Use a handheld vacuum to remove dust and soil. A key part of cleaning rattan or other weaved furniture is removing pesky dirt and debris that’s lodged itself in between the weaves. A garden hose can be used to loosen and displace this stubborn dirt. Rub gently with a stiff-handled brush or even a toothbrush, then scrub the furniture with warm soapy water and a cloth. Using a toothbrush, apply soapy bubbles to gaps and crevices. Allow the furniture to air dry. For spillages, cleaning immediately with a damp cloth should do the job.

Natural wicker is too sensitive for outdoor usage, so outdoor furniture is usually made from a synthetic ‘all-weather’ wicker. Maybe the most popular type is known as PE (polyethene) rattan. It’s ultra-durable and very trouble-free in a lot of ways. The material is stain-resistant and won’t absorb spillages. Wipe this kind of furniture with a damp cloth and mild soapy water. Rinse with a garden hose and air-dry.

Warm soapy water is your best bet with plastic furniture. Use a soft sponge, as more abrasive ones can leave marks on the plastic. If using a chemical cleaner, make sure it’s rinsed off well - otherwise, the plastic may fade. For tough stains and grime or mildew, use a baking soda/water mixture and rub with a sponge.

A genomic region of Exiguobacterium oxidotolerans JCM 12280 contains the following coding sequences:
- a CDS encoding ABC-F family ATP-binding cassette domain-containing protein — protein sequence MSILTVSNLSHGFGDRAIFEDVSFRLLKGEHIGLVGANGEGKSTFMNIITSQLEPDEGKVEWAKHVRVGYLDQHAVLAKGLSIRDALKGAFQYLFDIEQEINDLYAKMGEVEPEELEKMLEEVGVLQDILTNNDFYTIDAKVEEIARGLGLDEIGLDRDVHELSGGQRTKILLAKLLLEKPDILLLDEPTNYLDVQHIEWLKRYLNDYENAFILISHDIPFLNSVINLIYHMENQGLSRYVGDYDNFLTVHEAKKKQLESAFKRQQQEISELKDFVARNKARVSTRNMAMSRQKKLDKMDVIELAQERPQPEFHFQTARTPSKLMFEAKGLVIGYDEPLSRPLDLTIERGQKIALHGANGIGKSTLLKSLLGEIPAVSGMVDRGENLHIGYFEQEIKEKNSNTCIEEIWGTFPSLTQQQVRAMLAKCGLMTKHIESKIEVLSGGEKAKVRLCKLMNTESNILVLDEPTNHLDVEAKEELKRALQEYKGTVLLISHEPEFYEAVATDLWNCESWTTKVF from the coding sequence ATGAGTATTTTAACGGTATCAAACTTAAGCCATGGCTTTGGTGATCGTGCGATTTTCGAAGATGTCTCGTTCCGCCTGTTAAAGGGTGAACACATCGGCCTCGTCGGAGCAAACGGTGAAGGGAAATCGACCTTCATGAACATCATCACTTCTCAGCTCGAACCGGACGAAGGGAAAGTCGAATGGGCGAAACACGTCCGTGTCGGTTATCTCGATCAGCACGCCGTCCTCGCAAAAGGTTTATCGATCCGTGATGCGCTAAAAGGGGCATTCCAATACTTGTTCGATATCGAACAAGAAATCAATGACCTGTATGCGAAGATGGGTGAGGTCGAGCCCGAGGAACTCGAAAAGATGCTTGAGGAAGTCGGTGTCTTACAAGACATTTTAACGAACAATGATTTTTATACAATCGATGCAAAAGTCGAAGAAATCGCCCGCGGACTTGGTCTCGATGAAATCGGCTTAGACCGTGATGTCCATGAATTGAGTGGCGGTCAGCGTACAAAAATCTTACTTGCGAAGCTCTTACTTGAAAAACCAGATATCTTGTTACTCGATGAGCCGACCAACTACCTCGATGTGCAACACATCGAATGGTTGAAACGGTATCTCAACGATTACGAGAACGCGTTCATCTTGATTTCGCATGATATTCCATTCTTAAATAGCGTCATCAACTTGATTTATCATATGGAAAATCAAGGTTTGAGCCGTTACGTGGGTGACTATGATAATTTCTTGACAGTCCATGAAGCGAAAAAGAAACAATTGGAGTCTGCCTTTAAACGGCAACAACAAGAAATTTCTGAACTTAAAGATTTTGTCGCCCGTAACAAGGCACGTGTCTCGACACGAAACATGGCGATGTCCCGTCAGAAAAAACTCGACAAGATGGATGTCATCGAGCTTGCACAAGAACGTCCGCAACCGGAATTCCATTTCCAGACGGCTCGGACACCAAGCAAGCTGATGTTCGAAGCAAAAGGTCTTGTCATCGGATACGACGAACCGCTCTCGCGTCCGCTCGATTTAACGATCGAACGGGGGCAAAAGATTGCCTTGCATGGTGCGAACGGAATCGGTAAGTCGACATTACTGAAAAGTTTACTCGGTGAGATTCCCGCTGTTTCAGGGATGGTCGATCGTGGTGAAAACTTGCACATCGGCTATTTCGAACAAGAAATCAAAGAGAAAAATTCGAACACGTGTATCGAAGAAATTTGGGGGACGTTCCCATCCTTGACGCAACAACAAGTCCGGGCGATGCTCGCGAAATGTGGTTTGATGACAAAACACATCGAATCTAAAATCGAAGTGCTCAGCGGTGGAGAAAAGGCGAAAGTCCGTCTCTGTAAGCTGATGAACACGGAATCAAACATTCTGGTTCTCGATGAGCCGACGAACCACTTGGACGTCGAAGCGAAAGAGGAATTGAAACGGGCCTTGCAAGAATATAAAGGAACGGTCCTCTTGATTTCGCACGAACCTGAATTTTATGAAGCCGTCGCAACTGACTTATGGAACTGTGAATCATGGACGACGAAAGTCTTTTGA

Aluminium furniture is relatively easy to keep clean, but one thing you need to watch out for is oxidation. This can be subtle at first, with a slight dulling of the finish. More noticeably it can result in a chalky white cast. Eventually it can cause pitting on the furniture surface. If there's already evidence of oxidation, you can remove it with a metal polishing paste or a mixture of vinegar and water. Powder-coated aluminium is much less susceptible to oxidation.

For general cleaning: remove any scuff marks with a mild cleaner. Clean with warm soapy water and a soft cloth. Rinse off with a hose to ensure that no soapy residue is left behind. With aluminium, it's important to avoid the use of baking soda or any alkaline-based cleaners as this can corrode and discolour the furniture. 

Cleaning wrought-iron furniture is important to keep it looking well and to prevent rust (which it can be particularly susceptible to). Rusting can result from a buildup of dust and dirt, so some handheld vacuuming should be the first step. After that, use some mild soap and water to wash down the furniture and leave it to air dry.

If the furniture has already started rusting, spray some WD-40 on the affected area and wipe with a cloth. A solution of white vinegar and water can be used to clean it off further. A pinch of salt here will enhance the acidic effects of the vinegar. Let the vinegar solution sit for 10-15 minutes and then scrub with a soft-bristled brush or some steel wool. Rinse with a garden hose.

Cushion and other furniture covers are often removable and machine-washable. Check the washing instructions. If there’s any heavy staining, apply a stain-removing detergent or fabric cleaner before putting it in the wash - work it in or let it soak in for the recommended length of time. Air dry or tumble dry on low heat. While you’re doing this, take the opportunity to air out the cushions themselves.

Non-removable covers can be spot-cleaned with water and a mild detergent or cleaning solution. Upholstery shampoo combined with a rotary brush can work very well too. It’s advisable to clean any non-removable fabric on a sunny day to give it a chance to dry and air out sufficiently. Soaking up any remaining moisture with some kitchen towel is a good idea too.